• 7 oz. boneless pork belly, with skin
  • 6 baby leeks, trimmed (or Chinese leaf garlic)
  • 2 tbsps cooking oil
  • 1 tbsp chili bean paste
  • 1 tsp sweet bean paste
  • 2 tsps fermented black beans, rinsed & drained
  • ½ tsp dark soy sauce
  • ½ tsp sugar
  • salt, to taste
  • a few slices fresh red chili, or bell pepper, for color


1. Place the pork in a sauce pan, cover with water and bring to a boil, then simmer gently until just cooked through (probably about 20 minutes, depending on dimensions): lift it from the water with a slotted spoon and pierce with a skewer to make sure the juices run clear. Let it cool a bit, then refrigerate for several hours or overnight to cool completely.
2. When the meat is completely cold, slice it thinly. Each slice should have a strip of skin along the top. If your slices are very large, you may wish to cut them into a couple of pieces; each slice should make a good mouthful. Holding your knife at an angle, cut the leeks into diagonal slices.
3. Add the oil or lard to a seasoned wok over a high flame, add the pork slices, reduce the heat to medium and stir-fry until they have become slightly curved, some of their fat has melted out and they smell delicious. Then push the slices to the side of the wok and tip the chili bean paste into the space your have created at the bottom. Stir-fry the paste until the oil is red and fragrant, then add the sweet bean paste and the black beans. Stir-fry for a few seconds more to release their aromas, then mix everything together, adding the soy sauce, the sugar and salt to taste, if you need it.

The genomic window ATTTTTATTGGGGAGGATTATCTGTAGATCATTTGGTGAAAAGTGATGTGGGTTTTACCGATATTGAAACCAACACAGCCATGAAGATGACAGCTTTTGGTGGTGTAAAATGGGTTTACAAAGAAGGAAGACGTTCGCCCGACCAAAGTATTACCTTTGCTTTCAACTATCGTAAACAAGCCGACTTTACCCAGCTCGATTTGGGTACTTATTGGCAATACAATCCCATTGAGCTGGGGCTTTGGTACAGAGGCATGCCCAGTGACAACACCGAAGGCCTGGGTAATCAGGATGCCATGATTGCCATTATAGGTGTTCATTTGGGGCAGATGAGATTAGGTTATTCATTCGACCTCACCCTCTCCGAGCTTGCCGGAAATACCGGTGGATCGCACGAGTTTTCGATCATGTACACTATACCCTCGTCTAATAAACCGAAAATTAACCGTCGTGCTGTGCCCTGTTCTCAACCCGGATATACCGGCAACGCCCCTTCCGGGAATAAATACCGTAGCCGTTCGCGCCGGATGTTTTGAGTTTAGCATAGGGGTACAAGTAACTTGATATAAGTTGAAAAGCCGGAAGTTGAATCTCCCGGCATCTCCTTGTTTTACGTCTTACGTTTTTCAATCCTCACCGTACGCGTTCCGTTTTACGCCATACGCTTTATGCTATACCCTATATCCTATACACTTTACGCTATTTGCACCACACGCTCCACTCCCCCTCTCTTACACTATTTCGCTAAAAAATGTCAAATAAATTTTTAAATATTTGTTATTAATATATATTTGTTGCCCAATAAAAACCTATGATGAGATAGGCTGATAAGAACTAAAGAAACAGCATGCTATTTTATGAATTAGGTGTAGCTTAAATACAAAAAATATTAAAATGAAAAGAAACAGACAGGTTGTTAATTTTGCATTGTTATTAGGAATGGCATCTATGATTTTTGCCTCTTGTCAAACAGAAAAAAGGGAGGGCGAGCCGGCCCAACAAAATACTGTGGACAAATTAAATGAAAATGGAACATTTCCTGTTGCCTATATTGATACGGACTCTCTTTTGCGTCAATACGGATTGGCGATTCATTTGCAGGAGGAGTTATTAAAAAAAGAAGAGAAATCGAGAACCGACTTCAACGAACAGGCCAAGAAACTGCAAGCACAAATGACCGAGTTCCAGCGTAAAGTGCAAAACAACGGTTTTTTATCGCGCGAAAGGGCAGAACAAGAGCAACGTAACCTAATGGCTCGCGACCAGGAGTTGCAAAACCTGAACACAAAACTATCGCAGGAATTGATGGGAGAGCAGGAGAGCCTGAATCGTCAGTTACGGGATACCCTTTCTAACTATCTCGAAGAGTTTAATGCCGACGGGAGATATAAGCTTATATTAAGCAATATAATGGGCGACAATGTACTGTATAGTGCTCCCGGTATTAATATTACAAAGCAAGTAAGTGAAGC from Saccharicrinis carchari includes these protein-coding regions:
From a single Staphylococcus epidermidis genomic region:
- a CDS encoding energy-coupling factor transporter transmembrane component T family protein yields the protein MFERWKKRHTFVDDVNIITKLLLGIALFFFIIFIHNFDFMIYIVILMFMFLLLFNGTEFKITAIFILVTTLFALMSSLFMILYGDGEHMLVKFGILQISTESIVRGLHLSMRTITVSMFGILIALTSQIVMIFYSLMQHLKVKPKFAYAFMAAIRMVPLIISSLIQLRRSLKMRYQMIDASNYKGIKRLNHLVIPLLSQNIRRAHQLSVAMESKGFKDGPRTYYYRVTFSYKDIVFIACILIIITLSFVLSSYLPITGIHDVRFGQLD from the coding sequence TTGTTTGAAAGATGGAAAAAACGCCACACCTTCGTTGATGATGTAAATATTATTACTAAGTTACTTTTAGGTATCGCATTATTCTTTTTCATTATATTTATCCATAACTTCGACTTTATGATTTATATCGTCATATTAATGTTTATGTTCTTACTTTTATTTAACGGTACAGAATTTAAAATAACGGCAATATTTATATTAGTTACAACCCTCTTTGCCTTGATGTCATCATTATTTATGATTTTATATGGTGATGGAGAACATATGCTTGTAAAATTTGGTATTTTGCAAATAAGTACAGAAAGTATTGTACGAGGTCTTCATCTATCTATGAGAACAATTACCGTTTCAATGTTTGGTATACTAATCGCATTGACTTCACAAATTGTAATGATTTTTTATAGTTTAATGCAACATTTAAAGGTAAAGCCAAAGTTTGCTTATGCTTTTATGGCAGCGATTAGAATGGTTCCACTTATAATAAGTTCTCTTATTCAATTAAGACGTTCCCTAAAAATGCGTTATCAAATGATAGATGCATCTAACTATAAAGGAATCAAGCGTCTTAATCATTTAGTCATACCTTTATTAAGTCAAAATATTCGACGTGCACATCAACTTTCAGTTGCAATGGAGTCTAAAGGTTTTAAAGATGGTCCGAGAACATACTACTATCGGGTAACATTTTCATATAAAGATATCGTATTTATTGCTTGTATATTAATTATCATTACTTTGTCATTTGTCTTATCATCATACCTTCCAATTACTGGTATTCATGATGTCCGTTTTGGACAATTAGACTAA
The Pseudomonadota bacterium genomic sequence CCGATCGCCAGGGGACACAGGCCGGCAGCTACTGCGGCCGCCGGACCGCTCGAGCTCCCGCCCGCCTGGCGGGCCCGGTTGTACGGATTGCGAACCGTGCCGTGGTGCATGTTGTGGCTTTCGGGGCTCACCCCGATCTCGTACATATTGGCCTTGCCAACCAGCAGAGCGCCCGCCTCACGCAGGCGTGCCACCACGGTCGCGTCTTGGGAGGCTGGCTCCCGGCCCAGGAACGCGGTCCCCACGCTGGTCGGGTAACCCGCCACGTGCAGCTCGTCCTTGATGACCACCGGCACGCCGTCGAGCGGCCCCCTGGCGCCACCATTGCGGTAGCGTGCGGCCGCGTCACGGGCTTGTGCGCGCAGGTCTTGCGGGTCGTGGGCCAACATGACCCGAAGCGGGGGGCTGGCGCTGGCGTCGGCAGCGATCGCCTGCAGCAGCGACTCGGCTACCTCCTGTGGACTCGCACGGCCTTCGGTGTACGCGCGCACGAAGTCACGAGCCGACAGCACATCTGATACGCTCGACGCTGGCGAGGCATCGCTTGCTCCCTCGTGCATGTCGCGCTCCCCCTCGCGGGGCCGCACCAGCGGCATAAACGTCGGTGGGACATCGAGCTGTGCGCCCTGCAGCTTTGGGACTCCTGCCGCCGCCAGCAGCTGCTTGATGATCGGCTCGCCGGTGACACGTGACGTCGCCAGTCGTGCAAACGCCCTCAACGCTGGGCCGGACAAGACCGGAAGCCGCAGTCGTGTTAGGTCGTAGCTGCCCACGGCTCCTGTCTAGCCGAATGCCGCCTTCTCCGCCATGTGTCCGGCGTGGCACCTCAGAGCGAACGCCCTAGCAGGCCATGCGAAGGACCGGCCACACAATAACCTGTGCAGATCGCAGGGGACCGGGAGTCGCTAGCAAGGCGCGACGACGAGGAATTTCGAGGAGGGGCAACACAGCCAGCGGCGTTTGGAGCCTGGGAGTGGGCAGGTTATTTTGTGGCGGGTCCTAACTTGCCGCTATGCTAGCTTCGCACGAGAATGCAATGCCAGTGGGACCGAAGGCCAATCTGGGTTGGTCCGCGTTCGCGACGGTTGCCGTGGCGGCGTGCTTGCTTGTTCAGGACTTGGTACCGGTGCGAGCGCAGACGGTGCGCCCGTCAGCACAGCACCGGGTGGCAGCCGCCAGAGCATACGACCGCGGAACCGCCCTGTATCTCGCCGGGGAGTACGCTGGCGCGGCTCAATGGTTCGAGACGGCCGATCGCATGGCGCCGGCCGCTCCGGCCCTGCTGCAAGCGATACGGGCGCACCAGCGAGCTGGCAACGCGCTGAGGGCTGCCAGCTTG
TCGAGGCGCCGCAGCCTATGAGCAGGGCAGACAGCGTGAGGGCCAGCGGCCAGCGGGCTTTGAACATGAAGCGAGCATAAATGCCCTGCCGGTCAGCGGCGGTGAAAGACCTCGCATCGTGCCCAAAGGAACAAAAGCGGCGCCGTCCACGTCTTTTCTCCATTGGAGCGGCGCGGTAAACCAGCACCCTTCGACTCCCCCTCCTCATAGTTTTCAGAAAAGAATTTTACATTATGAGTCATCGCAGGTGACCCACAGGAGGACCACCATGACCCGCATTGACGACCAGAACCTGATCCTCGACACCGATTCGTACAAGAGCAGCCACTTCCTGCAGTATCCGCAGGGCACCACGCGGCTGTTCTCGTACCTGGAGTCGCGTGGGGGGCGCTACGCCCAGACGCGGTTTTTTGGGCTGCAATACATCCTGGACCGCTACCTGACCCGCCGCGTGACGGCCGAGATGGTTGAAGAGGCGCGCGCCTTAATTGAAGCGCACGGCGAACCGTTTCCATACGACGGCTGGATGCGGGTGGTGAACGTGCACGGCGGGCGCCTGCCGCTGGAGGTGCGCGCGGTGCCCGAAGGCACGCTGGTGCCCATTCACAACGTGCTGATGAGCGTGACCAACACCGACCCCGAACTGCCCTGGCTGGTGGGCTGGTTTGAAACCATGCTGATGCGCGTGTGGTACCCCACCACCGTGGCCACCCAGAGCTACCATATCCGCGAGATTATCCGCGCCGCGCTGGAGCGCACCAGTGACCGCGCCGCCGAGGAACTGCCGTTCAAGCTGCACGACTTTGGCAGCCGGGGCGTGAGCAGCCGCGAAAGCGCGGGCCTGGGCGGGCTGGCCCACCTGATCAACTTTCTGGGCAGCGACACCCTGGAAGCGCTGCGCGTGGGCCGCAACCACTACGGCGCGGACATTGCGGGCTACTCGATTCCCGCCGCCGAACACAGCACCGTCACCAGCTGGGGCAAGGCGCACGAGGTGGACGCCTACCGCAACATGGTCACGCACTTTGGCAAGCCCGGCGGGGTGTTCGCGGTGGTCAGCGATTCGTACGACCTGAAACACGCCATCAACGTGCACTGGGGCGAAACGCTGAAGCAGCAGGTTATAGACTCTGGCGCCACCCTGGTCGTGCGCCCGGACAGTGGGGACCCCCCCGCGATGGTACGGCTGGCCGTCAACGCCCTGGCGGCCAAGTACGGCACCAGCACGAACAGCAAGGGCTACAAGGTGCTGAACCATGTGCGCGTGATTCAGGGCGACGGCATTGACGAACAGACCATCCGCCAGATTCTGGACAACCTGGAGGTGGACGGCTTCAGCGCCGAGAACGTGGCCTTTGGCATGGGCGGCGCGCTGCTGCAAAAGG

4. Finally, add the leeks or leaf garlic and the red pepper and continue to stir-fry until they are just cooked. Serve.



Many kinds of vegetable ingredients can be used instead of the leeks or leaf garlic. In Sichuan, the classic accompaniment to the pork is garlic leaves (qing sun or sun miao), which can occasionally be found in Chinese supermarkets in the West. You might use another Chinese variety of garlic, jiao you, slicing the whole stems and bulbs on the diagonal; white onions, sliced; red or green bell peppers or a mixture of both (first stir-fry them separately to “break their rawness”); salt-preserved cabbage or mustard greens (first rinse them to get rid of excess salt); even spinach leaves.




Fuchsia Dunlop


2 servings




Asian : East Asian : Szechuan